An American College of Surgeons (ACS) quality improvement program designed to specifically improve pediatric surgical care in U.S. hospitals reduced surgical wait times, cut hospital stays by more than a day, and significantly curbed narcotics use in children who had major operations for traumatic femur fractures, according to research published online as an “article in press” in the Journal of the American College of Surgeons (JACS).
The researchers looked at metrics for pediatric traumatic femur fractures before and after the adoption of the quality improvement initiative, known as the Children’s Surgery Verification (CSV) Quality Improvement Program, at the University of California Davis Children’s Hospital, Sacramento. The ACS introduced and piloted the CSV program in 2015; the UC Davis Children’s Hospital was verified with a Level I CSV designation by the program in 2016. From 2005 to present, the hospital has maintained its status as an ACS Level 1 pediatric trauma center.
“There was a significant decrease in admission-to-operating room time by approximately 25% as well as total length of stay, an approximate 31% reduction,” said lead study author Carter White, MS, a fourth-year medical student at UC Davis. “There was also a decrease in narcotics administration in both the preoperative and postoperative periods—in the preoperative period, about a 42% reduction and in the postoperative period, about a 64% reduction.”
The researchers also found that when pediatric patients with traumatic femur fractures were treated by only pediatric subspecialists rather than surgeons and care teams that also treat adults, they received about 43% fewer narcotics overall.
To be verified as a Level I CSV program, a hospital system must meet pediatric-specific care patient standards set by the ACS. These standards include 24-hour, seven-days a week coverage by pediatric surgical subspecialties, pediatric anesthesiologists, pediatric nursing teams, pediatric intensive care beds, and children’s surgical quality improvement programs.
Senior study author Brian M. Haus, MD, an orthopedic surgeon at UC Davis Children’s Hospital, said requirements also include operating rooms dedicated to pediatric surgery. The CSV requirement for personnel dedicated to pediatrics applied even though UC Davis Children’s is a children’s hospital within an adult hospital, with age 18 years being the demarcation between pediatric and adult specialists, Dr. Haus said. Before the CSV designation, both adult and pediatric surgeons performed needed operations for pediatric patients. Dr. Haus is also on faculty at the UC Davis School of Medicine.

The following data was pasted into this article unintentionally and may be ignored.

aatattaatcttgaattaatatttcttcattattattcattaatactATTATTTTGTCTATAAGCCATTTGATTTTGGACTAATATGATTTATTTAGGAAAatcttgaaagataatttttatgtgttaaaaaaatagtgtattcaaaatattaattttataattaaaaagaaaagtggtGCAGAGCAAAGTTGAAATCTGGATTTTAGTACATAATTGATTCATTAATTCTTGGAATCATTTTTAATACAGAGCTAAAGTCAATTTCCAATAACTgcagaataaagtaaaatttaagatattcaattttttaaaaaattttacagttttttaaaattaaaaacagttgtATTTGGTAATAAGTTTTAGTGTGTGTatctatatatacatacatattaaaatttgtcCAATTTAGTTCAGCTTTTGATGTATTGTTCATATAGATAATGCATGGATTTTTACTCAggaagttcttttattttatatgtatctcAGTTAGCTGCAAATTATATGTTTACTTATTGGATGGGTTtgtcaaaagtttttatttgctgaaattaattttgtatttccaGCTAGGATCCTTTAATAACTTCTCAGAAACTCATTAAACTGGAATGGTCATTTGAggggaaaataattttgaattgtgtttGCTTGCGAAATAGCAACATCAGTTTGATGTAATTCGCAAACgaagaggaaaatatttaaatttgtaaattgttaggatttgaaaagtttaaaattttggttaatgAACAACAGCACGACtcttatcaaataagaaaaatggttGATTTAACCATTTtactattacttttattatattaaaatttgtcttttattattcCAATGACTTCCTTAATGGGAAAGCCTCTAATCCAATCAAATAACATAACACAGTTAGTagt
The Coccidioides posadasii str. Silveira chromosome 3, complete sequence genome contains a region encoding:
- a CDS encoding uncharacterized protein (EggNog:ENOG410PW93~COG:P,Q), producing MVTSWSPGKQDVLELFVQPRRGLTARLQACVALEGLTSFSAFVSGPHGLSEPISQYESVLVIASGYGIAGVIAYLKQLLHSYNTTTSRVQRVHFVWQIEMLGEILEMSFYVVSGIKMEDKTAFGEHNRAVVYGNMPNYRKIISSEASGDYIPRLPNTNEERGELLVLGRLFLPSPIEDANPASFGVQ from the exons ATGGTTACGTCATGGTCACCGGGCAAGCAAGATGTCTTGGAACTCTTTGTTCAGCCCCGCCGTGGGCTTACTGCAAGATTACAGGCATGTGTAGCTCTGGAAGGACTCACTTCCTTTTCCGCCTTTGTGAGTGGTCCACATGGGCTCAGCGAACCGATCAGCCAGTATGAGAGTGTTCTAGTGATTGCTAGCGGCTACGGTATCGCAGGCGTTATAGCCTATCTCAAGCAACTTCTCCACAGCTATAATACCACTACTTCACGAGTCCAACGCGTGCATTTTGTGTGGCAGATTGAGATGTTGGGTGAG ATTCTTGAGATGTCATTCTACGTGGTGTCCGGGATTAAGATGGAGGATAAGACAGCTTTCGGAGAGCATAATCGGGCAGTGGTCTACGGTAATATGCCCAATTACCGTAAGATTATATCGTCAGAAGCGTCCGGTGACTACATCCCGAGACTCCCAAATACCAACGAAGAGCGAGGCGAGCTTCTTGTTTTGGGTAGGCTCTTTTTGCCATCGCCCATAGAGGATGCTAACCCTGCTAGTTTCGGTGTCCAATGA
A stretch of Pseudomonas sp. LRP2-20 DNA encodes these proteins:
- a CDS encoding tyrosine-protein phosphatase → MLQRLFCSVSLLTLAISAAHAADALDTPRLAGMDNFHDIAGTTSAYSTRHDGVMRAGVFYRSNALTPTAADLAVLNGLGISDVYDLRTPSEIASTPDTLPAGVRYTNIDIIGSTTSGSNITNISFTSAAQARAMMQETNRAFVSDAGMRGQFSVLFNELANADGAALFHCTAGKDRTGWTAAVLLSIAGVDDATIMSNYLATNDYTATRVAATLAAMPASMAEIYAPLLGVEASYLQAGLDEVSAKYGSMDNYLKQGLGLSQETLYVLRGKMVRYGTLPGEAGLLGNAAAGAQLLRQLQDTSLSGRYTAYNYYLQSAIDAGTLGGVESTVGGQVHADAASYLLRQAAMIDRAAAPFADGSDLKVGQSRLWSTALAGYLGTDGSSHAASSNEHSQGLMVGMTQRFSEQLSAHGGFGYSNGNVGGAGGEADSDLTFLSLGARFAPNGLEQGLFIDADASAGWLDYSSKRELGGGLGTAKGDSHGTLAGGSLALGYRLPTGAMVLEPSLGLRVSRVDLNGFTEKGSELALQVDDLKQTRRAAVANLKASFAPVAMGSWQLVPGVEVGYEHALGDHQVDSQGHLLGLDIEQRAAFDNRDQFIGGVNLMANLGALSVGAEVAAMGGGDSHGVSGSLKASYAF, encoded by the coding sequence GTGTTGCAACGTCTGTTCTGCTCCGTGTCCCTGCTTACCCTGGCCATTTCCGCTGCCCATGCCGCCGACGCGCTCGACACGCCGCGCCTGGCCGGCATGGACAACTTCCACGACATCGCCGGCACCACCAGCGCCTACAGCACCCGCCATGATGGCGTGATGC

“In addition, CSV standards provide for a formalized perioperative infrastructure within the hospital specific to pediatric patients. This framework includes a commitment to human resources, and there’s even a structured performance improvement process surrounding that,” Dr. Haus explained.
Key study findings
The researchers analyzed 185 traumatic femur fractures, 80 before the level I CSV criteria were attained and 105 afterwards. Among the key study findings:
- The mean wait time from admission to surgery declined from 16.64 hours pre-CSV to 12.52 hours after (p<0.01).
- Mean hospital stay declined from 103.49 hours to 71.61 hours (p<0.01).
- Preoperative narcotic use declined from 40.61 oral morphine equivalents (OME) to 23.77 (p<0.01).
- Postoperative narcotic use declined from 126.67 OME to 45.72 OME (p<0.01).
- Narcotic use throughout the entire hospital stay declined from 209.3 OME to 128.14 OME (p<0.01).
- There was a nonsignificant increase in the length of operations, from 1.99 hours pre-CSV to 2.19 hours post-CSV (p=0.15).
“There was an overall increase in pediatric-specific resources, such as the use of child life therapy for nonpharmacologic pain management, and then also an increased allocation of pediatric occupational and physical therapists, which may also have allowed for earlier discharge home,” Dr. Haus said.
The faster admission to surgery and reduced hospital stay after CSV standards adoption may only partially explain the reduction in opioid use, Mr. White said. “We found that there was an overall larger decrease in total morphine equivalence and narcotics administration compared to the reduction in hospital say,” he said. “This difference is possibly reflective of the additional resources provided by pediatric providers.”
While this study looked at only femur trauma cases, Dr. Haus said the improvements may be seen across other types of pediatric operations. “We believe this research can be representative of open fractures, nerve injuries, limbs at risk, neurosurgical injuries, and other types of injuries as well,” he said.
Carter White et al, Does the American College of Surgeons New Level I Children’s Surgery Center Verification Affect Treatment Efficiency and Narcotic Administration in Treating Pediatric Trauma Patients with Femur Fracture?, Journal of the American College of Surgeons (2022). DOI: 10.1097/XCS.0000000000000496
Journal of the American College of Surgeons
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